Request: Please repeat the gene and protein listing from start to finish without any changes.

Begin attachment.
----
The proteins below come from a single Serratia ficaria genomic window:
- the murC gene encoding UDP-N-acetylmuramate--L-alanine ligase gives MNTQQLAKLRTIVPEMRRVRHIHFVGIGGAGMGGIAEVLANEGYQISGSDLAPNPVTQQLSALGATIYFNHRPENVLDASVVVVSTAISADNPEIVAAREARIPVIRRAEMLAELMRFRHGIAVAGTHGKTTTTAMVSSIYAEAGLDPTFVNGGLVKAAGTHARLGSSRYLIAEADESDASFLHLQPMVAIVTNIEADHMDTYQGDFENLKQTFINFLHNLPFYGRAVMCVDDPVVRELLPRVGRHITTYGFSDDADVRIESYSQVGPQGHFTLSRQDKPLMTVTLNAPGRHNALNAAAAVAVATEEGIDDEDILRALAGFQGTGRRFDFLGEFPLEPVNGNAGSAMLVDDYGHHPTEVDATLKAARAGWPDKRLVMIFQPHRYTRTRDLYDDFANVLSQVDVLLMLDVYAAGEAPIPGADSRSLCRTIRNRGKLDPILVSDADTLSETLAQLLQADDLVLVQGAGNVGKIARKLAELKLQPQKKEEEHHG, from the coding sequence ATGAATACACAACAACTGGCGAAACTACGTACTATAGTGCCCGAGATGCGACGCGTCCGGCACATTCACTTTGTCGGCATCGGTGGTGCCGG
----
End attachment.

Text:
The proteins below come from a single Serratia ficaria genomic window:
- the murC gene encoding UDP-N-acetylmuramate--L-alanine ligase gives MNTQQLAKLRTIVPEMRRVRHIHFVGIGGAGMGGIAEVLANEGYQISGSDLAPNPVTQQLSALGATIYFNHRPENVLDASVVVVSTAISADNPEIVAAREARIPVIRRAEMLAELMRFRHGIAVAGTHGKTTTTAMVSSIYAEAGLDPTFVNGGLVKAAGTHARLGSSRYLIAEADESDASFLHLQPMVAIVTNIEADHMDTYQGDFENLKQTFINFLHNLPFYGRAVMCVDDPVVRELLPRVGRHITTYGFSDDADVRIESYSQVGPQGHFTLSRQDKPLMTVTLNAPGRHNALNAAAAVAVATEEGIDDEDILRALAGFQGTGRRFDFLGEFPLEPVNGNAGSAMLVDDYGHHPTEVDATLKAARAGWPDKRLVMIFQPHRYTRTRDLYDDFANVLSQVDVLLMLDVYAAGEAPIPGADSRSLCRTIRNRGKLDPILVSDADTLSETLAQLLQADDLVLVQGAGNVGKIARKLAELKLQPQKKEEEHHG, from the coding sequence ATGAATACACAACAACTGGCGAAACTACGTACTATAGTGCCCGAGATGCGACGCGTCCGGCACATTCACTTTGTCGGCATCGGTGGTGCCGG